In normal chicken type nesting boxes or quail cages the hens sometimes poop on the eggs. If you are keeping the eggs to eat you can wash them off and stick them in the fridge. But if you are wanting the eggs to hatch you cannot put soiled eggs in the incubator.

The Hatching Time cages system has floors at a slight incline. Enough that the eggs just naturally roll out, but not enough to crack any of the eggs. So when the hen lays the egg it rolls out before she has a chance to soil it. Pretty snazzy.

Cages On WheelsCages On Wheels

Another very well thought out design feature is having the stacking cages on wheels. Two of the wheels have locking breaks in case your surface is slightly sloping.

Having the cages on wheels makes it very easy to move the cages around if and when you need to. For example about every other day I will pull the cages out and quickly sweep up the few grains of food that do fall out of the feed trays. It makes it very quick and painless to keep everything clean.

Also as I was doing some spring cleaning in my garage this spring, I decided to change the side of the garage that I kept the cages on. This took all of about 45 seconds to simply roll the cages to the new spot I decided to keep them at; very handy.

Two Minor Negatives

Broken Parts1. Plan On Shipping Damage

Hatching time warned me twice when I ordered on the phone that if anything was damaged, to call them and they would send me replacements. And when I opened the boxes once they arrived, it was very clear why. There was literally no padding between the wall of the box, and the contents inside.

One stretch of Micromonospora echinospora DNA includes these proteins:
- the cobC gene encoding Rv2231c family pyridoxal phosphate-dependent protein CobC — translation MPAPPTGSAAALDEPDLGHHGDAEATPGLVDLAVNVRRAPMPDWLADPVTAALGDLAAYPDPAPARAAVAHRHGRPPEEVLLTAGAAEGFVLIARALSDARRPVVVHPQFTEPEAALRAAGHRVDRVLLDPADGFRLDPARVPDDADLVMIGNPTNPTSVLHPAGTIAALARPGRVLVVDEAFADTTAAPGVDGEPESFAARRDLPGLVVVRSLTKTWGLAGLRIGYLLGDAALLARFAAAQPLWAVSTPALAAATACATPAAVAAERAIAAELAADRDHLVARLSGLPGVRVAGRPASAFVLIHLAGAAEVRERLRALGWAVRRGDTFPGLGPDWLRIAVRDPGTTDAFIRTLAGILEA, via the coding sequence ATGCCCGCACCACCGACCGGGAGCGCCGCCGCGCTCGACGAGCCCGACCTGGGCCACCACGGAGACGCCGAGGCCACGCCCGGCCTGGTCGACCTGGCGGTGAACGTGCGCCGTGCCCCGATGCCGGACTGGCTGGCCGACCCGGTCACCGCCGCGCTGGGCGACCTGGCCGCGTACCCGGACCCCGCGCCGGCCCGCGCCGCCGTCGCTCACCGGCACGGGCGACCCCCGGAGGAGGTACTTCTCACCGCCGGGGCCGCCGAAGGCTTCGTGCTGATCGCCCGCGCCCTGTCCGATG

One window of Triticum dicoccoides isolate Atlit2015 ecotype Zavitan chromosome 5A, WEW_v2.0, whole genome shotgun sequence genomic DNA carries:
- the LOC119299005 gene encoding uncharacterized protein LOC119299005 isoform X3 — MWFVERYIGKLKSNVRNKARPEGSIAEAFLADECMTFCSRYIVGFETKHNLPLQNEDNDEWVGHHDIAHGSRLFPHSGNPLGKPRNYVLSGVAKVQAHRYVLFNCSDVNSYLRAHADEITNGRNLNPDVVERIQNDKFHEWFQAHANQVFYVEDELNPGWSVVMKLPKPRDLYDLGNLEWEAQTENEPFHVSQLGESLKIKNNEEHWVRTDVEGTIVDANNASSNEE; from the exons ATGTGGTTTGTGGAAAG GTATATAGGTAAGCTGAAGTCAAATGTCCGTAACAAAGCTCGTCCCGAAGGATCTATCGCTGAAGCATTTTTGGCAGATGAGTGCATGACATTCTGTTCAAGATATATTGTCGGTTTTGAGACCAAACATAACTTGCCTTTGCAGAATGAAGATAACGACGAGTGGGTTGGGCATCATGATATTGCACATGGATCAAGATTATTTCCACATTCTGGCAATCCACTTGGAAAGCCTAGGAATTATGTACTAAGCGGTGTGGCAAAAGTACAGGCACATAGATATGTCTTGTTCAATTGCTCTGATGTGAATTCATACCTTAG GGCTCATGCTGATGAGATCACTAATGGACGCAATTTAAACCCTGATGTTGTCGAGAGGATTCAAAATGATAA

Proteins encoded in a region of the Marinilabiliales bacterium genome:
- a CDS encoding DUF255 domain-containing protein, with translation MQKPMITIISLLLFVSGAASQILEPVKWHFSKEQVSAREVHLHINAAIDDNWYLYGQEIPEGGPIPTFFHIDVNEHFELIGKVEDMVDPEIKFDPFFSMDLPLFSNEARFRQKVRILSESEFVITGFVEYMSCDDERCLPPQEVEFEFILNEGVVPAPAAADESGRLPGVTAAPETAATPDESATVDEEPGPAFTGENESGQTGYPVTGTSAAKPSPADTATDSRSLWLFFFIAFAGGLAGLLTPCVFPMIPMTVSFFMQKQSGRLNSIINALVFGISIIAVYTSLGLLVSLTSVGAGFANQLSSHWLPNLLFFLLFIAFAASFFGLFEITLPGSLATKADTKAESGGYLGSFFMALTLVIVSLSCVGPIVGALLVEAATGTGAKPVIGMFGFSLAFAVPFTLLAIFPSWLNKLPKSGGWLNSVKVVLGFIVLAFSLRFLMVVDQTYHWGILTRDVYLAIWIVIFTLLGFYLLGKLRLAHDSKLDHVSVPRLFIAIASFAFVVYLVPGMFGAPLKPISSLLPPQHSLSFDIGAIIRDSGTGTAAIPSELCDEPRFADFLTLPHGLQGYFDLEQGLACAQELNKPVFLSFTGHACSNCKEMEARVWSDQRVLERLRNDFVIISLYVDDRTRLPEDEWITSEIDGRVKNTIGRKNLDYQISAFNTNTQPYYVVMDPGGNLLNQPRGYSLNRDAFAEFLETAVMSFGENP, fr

I mean if the UPS guys are not super careful all the way along in handling these boxes, parts are going to be broken. Frankly, I was surprised I did not have more damaged parts than I had. So it is very likely when you get your order you may have damaged parts.

However the customer service department at Hatching Time was very good about shipping me out the parts that were broken. They did not question me at all. They just asked me for pictures and shipped me out what was broken. That part was very simple. And when they shipped out the replacement parts, they were packaged and protected much better than the original shipment.

Assembly Videos2. Cage Assembly Challenges

Let me start first by saying that overall the assembly of these cages was easy. And the instruction on the website along with the assembly videos were very well done and well put together. They made assembly so much easier.

However the assembly of my unit did not go as smoothly as it did in Hatching Time’s assembly videos (and I am a pretty handy guy). But then are things ever as easy as they look in assembly videos? Still overall they were relatively simple and easy to put together.

So hopefully my giving you a heads up as to the challenges I ran into, will make it all go easier for you.